The rest seems within the scope of playground management. Perhaps one of those dog training shock collars. Actually, shock collars might even become standard school wear.

  13. Should you wish to know more about high-functioning autism (as opposed to autism + mental retardation), there is an excerpt from a book here

    and more links.

  14. John Doe says:

    Like it or not, much bad behavior is driven by mental illness. We should never tolerate bad behavior from students just because they have a doctor’s note.

  15. Jack Tanner says:

    ‘Jan’s behavior revealed problems with aggressive play, including throwing rocks, and defiance of authority’

    Aggressive play – no not that!

    throwing rocks – If God didn’t want little boys to throw rocks why did he scatter them everywhere? – if it weren’t for rock throwing I’d have never developed my Bob Gibson fastball

    defiance of authority – we’ll have absolutely none of that – sheep only on the playground

  16. Ordinary Guy says:

    I have a hard time relating to conflicts between parents and teachers. I have 3 children in grades 4, 5, and 7. All three have Down Syndrome. The youngest two also have autism. We have always found great support and acceptance from school staff, students and other parents. We try to be very involved in their educational process at school. And, we have been pleased to see how our children seem to bring out the best in most people. Hope you can reach a congenial conclusion with the school system.

  17. Charles Rankowski says:

    Hi, Joanne, and thanks for taking time with this one. I’m the autistic boy’s father. I wanted you to have the latest article.

    It’s important to keep in mind that there is no safety issue; Falmouth’s sworn deposition states there were no rocks thrown, that this was hearsay, from some unspecified person, that some unspecified boys threw rocks (on a day on which Medicare documents establish that Jan was at therapy and not on the playground). Jan was suspended for no other reason than autistic traits, though the school lawyers subsequently realized they had to win public support by making it a safety issue; lying to the press requires no evidence.

    As the latest article states, the list of Jan’s assessments is extensive and some were as recent as 30 days before the school asked for it’s own assesssment, to be performed by edtechs inexperienced in taking assessments, supposedly under the direction of a psychologist in another city who had no experience in autism; ignoring parent’s requests, independent, trained specialists were not allowed to participate in the assesment, and the parents were not allowed to witness the assessment, which I am pretty sure is illegal. The safety issue and the assessment issue are smokescreens, which seem to distract about 1/2 of readers from the fundamental issue that this child was treated quite differently from any other child on the schoolyard, and banned from a (federally decreed) place of public accommodation on the basis of harmless traits characteristic of his disability. -Charles Rankowski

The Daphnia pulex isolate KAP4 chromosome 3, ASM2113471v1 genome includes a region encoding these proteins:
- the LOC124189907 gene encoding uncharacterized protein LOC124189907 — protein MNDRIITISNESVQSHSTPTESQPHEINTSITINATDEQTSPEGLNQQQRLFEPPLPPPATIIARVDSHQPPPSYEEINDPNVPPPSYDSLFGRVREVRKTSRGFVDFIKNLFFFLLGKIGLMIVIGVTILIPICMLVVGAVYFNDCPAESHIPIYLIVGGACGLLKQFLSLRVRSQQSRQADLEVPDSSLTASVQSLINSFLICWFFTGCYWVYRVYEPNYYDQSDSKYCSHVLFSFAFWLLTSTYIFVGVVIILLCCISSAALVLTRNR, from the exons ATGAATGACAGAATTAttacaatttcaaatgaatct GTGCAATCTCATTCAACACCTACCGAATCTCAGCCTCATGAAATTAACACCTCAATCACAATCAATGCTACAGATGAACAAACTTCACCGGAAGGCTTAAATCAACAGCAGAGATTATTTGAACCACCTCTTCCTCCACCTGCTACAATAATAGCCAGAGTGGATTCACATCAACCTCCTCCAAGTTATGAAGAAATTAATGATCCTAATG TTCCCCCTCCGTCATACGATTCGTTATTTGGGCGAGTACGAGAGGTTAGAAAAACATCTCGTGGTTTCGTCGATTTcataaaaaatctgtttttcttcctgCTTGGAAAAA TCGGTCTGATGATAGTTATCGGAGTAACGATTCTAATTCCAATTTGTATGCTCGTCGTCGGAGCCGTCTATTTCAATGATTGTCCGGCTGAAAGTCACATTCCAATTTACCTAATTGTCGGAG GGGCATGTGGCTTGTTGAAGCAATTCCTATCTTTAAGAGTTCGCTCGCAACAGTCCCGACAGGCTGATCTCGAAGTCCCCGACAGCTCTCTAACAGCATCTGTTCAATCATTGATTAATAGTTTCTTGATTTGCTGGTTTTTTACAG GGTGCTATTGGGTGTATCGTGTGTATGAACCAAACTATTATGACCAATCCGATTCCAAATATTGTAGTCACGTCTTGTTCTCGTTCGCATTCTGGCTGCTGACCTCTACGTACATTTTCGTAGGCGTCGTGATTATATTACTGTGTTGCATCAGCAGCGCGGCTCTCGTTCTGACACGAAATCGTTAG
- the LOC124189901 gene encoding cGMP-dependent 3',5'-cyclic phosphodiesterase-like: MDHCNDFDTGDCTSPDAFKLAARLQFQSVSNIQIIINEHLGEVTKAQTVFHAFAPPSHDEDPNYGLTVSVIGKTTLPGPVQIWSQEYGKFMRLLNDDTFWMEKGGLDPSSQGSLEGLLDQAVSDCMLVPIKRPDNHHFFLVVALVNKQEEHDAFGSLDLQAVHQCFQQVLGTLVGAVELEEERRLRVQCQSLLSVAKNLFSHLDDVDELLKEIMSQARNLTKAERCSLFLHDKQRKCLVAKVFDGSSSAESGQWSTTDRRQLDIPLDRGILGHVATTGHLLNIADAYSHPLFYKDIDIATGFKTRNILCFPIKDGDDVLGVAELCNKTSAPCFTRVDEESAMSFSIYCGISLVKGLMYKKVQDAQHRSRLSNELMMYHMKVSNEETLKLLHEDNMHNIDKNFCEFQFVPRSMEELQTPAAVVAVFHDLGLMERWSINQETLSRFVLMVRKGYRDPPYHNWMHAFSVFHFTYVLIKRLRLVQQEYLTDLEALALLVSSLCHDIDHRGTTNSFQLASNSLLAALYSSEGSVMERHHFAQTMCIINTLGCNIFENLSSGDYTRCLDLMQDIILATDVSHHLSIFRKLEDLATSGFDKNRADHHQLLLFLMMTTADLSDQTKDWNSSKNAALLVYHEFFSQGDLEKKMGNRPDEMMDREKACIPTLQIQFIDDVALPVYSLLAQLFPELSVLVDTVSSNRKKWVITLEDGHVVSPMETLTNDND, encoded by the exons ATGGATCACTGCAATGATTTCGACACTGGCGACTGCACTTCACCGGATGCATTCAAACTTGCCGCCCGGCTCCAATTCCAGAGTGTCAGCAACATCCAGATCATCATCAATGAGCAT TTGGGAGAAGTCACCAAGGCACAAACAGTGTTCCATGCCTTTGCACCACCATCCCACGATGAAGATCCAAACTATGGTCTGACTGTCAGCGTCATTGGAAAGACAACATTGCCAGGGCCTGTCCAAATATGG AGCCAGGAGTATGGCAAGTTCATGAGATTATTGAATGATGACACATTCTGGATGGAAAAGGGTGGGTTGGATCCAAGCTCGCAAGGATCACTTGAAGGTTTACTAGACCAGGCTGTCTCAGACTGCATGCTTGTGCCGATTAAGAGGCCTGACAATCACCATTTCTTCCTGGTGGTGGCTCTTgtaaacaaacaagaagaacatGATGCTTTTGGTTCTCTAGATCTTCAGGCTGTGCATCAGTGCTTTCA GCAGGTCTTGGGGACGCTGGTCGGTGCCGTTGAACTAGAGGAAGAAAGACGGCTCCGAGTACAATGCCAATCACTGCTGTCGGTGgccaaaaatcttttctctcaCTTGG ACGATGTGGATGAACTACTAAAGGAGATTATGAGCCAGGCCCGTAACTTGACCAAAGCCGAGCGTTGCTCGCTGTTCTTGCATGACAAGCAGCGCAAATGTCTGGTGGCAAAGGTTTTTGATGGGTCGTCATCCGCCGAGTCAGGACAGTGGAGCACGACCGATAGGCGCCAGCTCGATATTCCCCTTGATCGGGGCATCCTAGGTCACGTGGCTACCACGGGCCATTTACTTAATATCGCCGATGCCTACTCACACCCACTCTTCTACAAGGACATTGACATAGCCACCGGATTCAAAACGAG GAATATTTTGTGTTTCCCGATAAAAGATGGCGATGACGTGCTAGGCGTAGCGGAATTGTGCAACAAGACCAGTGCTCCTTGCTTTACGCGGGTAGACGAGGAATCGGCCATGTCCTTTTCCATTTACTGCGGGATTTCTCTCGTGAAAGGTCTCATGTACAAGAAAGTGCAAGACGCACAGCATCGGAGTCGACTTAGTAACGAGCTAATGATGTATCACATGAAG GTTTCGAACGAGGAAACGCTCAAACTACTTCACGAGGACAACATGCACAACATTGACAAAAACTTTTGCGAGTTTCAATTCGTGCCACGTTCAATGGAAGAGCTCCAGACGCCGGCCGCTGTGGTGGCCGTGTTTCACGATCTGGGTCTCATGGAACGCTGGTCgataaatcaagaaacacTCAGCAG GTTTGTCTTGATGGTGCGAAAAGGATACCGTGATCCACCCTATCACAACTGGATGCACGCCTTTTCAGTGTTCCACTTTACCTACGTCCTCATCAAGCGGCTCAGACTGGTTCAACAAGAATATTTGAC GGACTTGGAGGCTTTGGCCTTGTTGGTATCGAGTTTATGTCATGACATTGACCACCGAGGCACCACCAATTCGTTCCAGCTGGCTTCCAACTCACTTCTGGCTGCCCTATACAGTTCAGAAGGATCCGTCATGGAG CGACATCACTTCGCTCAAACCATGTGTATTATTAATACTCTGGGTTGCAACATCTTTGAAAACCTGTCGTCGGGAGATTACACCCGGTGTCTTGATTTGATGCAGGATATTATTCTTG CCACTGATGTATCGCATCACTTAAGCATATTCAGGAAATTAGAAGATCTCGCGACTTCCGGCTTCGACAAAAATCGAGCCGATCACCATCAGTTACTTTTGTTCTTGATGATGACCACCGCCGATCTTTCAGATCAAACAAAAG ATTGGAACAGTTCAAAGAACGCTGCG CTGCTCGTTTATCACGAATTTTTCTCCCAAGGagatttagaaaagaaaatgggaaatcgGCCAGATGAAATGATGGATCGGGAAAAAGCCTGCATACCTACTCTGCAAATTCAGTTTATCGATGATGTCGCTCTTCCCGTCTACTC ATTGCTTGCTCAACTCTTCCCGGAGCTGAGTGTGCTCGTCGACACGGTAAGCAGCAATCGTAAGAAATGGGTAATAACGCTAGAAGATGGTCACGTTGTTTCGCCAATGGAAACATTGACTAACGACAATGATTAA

18. Ordinary Guy says:

    After reading the last article (posted by Charles Rankowski), I wonder how much of this has to do with Jan being homeschooled. Is that perhaps a greater issue to the principal than the disability is?

  19. Public School Teacher says:

    It is frustrating to read all the articles about this case. Most have already condemned the school system – so much for innocent until proven guilty. If Jan did injure another child, you can bet the school system would be held liable. Should the playground really be open to the public during school hours? Potential child molesters free to lurk, noncustodial parents showing up to see children, daycare providers bringing toddlers for recess, etc. Common sense should tell us no. We expect school personnel to maintain a safe environment for students. How can they do this at recess if the general public is free to use the playground? School personnel need to have the authority to regulate activities and monitor behavior on the payground. Take that away and I say take recess away. I feel for those teachers on recess duty who have seen Jan exhibit aggressive behaviors or use inappropriate language. There is nothing those teachers can do and there seems to be a difference of opinion between the school and the parents as to what is appropriate on the playground. I seriously doubt that not “greeting” people has anything to do with the suspension. Do you think maybe the aid was just writing down her observations and now particular notes are being highlighted to make the school look as bad as possible? Very sad. A wonderful school system is now being dragged through the mud over a playground dispute. Enough about poor Jan’s lack of social life because of the big, bad school. Please! His parents can’t hook up with other homeschoolers and have some recess time together? Playdates? Sports? Boyscouts? Use the playground after school with some friends. Is the school obligated to provide social time for all homeschoolers? This has nothing to do with discrimination. Do people REALLY think it’s okay for the public to use the playground while children are outside for recess? If Jan can, that means EVERYBODY can – no discrimination. Think about that.